When disaster strikes, a community’s resilience is put to the test. Whether the cause is natural, political, man-made, or technological, Courtney Page-Tan works to understand how communities can withstand, recover from, and even thrive amid and after disasters.
Her interest in community resilience can be traced back to a single moment, one the entire world witnessed: the 2004 Indian Ocean tsunami that devastated parts of Asia.
“That event catalyzed my interest in how we can build community resilience and potentially address the resilience inequities that exist in some of our most vulnerable communities,” Page-Tan explains.
She says—now more than ever—it’s critical to build community resilience because of increasing and new threats due to climate change.
“If we can build systems and communities that are more resilient to issues like urban heat and flooding, we can potentially mitigate some of the worst outcomes of these stressors,” Page-Tan says.
Thus far, her research has found three key components that help offset the inequalities that often hold people and communities back from rebounding after disasters: social capital, inclusive policy making, and tech and innovation.
Expanding on that research to better understand each of those areas is one of the things that brought her to the O’Neill School.
“When Indiana’s premier urban research institute offers you an opportunity to conduct research on some of society’s most pressing issues – sustainability, urban policy, and community resilience – you take it and say, ‘When do we get started?’” Page-Tan says.
She adds the campus’ downtown location was a big draw as well.
“O’Neill IUPUI’s central location provides a wealth of opportunities to build and engage in community partnerships which are critical to advancing research and teaching in the domain of community resilience,” she explains.
But it wasn’t only the research opportunities that piqued her interest. She says the chance to continue her teaching and work with students at O’Neill was an important part of the decision.
“A position in which I can both generate new knowledge and share existing knowledge to empower and equip students for the advancement of society is the most rewarding job I could imagine.”
Page-Tan says she lives for students’ “Ah-ha!” moments when the lessons they’ve learned come together and they see how those lessons apply in real life.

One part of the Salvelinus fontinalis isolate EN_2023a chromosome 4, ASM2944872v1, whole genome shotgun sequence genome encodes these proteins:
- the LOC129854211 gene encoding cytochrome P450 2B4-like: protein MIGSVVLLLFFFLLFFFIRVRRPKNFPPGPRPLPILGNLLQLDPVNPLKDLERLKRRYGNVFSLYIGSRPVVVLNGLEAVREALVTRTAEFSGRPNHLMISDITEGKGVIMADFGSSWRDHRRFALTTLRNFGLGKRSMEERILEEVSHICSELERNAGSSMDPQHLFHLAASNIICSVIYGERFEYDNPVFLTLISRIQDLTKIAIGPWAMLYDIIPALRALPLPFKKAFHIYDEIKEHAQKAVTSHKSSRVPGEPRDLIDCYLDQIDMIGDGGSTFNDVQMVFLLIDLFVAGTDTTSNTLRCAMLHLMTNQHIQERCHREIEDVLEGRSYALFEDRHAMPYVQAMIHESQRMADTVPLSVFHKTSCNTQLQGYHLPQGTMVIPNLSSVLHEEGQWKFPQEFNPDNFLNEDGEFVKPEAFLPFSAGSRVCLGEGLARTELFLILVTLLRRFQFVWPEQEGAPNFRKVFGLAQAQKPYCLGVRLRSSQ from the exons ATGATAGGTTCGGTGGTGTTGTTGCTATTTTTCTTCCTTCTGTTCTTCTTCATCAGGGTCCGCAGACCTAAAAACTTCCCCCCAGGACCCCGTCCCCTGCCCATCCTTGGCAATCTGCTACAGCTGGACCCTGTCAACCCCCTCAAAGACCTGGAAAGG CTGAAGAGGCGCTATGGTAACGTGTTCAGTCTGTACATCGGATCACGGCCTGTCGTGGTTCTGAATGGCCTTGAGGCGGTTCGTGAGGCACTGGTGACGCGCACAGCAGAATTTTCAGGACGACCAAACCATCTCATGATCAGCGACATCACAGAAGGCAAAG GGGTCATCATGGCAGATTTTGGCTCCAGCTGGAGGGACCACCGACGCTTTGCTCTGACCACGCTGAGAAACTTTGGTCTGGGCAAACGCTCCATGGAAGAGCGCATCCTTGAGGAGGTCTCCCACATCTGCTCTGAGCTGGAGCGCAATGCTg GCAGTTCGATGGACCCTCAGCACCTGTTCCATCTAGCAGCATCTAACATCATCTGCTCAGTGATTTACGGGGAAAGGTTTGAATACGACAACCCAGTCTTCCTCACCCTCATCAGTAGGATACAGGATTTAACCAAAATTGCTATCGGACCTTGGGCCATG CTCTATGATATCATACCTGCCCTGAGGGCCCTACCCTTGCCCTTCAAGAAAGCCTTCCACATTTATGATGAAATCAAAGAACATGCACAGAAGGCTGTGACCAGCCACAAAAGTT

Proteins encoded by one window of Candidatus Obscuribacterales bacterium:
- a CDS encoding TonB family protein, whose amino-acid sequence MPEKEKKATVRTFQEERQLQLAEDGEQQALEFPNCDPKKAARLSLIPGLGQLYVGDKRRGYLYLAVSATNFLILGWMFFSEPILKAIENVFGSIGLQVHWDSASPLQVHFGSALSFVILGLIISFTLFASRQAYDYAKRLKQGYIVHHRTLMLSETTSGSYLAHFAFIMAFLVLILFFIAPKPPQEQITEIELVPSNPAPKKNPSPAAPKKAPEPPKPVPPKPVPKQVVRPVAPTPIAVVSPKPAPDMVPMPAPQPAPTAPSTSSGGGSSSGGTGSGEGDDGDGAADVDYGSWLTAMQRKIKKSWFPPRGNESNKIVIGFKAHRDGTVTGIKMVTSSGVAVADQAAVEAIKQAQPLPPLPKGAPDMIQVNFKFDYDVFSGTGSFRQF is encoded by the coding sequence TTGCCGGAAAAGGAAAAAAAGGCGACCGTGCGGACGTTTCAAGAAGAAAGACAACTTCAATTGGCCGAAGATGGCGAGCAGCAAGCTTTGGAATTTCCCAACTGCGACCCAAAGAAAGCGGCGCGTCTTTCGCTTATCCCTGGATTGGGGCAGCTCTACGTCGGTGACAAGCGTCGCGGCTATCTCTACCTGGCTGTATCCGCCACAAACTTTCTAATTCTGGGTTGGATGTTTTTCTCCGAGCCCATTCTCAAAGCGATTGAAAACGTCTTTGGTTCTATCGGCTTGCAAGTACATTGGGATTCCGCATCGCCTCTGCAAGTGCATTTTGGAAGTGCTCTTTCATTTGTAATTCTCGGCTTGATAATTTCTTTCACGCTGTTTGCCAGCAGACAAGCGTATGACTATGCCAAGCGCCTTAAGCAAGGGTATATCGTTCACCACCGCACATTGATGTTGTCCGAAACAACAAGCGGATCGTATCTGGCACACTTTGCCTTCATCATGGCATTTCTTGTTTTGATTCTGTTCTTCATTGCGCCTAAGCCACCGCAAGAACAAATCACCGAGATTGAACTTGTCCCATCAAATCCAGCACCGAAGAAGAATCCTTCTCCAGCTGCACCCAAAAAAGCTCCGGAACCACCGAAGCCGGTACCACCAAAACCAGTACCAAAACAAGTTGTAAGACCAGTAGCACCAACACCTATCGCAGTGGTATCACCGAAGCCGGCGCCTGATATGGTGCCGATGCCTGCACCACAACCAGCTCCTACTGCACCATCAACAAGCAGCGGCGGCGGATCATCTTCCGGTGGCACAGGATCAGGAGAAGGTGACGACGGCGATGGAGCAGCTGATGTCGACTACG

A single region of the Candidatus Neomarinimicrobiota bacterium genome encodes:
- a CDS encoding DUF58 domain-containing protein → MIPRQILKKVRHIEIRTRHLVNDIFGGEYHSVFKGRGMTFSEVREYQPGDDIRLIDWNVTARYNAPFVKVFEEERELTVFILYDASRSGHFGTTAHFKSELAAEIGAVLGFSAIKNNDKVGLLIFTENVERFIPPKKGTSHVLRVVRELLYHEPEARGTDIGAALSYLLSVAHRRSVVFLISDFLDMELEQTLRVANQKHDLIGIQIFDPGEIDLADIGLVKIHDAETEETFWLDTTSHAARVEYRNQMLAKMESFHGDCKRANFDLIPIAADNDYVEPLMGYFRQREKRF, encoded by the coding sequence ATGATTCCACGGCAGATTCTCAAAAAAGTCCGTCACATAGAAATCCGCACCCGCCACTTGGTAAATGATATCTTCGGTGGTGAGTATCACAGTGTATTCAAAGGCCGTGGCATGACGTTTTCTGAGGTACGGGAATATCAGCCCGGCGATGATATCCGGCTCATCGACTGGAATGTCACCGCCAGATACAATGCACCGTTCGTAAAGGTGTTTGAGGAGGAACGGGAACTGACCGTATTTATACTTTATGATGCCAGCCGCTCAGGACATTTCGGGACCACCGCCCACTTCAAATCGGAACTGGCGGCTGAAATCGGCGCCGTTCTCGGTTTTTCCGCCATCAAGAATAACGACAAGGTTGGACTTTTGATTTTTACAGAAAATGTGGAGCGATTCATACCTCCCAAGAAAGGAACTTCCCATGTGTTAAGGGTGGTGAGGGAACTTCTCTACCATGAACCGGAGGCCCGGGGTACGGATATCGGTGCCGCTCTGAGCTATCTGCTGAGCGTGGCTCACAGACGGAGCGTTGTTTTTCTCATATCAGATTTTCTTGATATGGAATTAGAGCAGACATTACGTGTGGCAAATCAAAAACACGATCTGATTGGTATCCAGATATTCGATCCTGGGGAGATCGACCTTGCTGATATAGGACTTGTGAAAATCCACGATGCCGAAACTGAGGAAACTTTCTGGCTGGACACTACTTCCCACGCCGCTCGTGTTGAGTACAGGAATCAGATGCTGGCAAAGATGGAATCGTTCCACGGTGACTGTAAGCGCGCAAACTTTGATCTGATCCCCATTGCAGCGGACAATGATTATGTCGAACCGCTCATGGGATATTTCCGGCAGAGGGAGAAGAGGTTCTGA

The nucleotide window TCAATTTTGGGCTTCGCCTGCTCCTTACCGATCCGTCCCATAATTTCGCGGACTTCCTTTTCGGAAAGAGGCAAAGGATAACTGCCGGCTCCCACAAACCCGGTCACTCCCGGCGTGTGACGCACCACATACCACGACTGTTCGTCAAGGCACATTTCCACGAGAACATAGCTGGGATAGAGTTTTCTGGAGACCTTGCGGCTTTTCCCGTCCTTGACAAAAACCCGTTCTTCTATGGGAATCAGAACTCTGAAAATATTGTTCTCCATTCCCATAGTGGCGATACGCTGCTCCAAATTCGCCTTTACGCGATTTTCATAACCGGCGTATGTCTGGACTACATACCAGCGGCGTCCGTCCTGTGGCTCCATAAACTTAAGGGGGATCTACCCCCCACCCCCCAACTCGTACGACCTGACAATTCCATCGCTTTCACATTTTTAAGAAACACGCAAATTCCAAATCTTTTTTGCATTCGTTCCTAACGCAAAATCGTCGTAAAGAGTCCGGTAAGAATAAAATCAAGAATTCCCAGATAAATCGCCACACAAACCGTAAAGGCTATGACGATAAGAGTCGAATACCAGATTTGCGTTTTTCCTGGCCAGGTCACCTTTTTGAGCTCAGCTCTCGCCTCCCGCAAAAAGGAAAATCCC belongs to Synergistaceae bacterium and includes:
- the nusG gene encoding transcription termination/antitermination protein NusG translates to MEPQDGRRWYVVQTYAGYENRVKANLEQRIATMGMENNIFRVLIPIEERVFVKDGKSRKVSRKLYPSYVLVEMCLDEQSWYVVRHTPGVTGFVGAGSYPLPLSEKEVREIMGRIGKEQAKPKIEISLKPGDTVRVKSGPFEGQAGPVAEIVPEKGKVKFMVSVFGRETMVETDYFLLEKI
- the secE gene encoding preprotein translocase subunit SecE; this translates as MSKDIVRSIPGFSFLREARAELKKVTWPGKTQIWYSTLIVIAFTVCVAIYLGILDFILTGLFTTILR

“It is exciting to witness the moment when it all comes together, and students see the value and how they can apply what they’ve been learning,” she says. “I also really enjoy equipping students to transition from being passive consumers of knowledge into generators of new knowledge they can then share with others—and seeing that happen in the classroom is the highest reward in teaching.”
Why do you think it’s important to involve students in your work?
“Mentoring students in important applied skills is key to developing career-ready graduates. In the course of involving students in my research, students learn and practice important skills, such as research, data collection, data analysis, and communicating complex ideas to general audiences to inform policy. These skills, among others, will be important to our students to succeed in an increasingly competitive global job market.”
What do you enjoy about working with students?
“Students offer new and unique perspectives based on their interests and diverse backgrounds. Engaging students as coauthors and collaborators can result in exciting evolutions and developments in the research process.”
Why should potential students enroll at O’Neill?
“The world needs practitioners who can address the 21st Century’s most pressing societal and environmental problems. At the O’Neill School, faculty are dedicated to advancing student achievement through mentorship and a curriculum that prepares students to address these issues in the public, private, and nonprofit sectors.”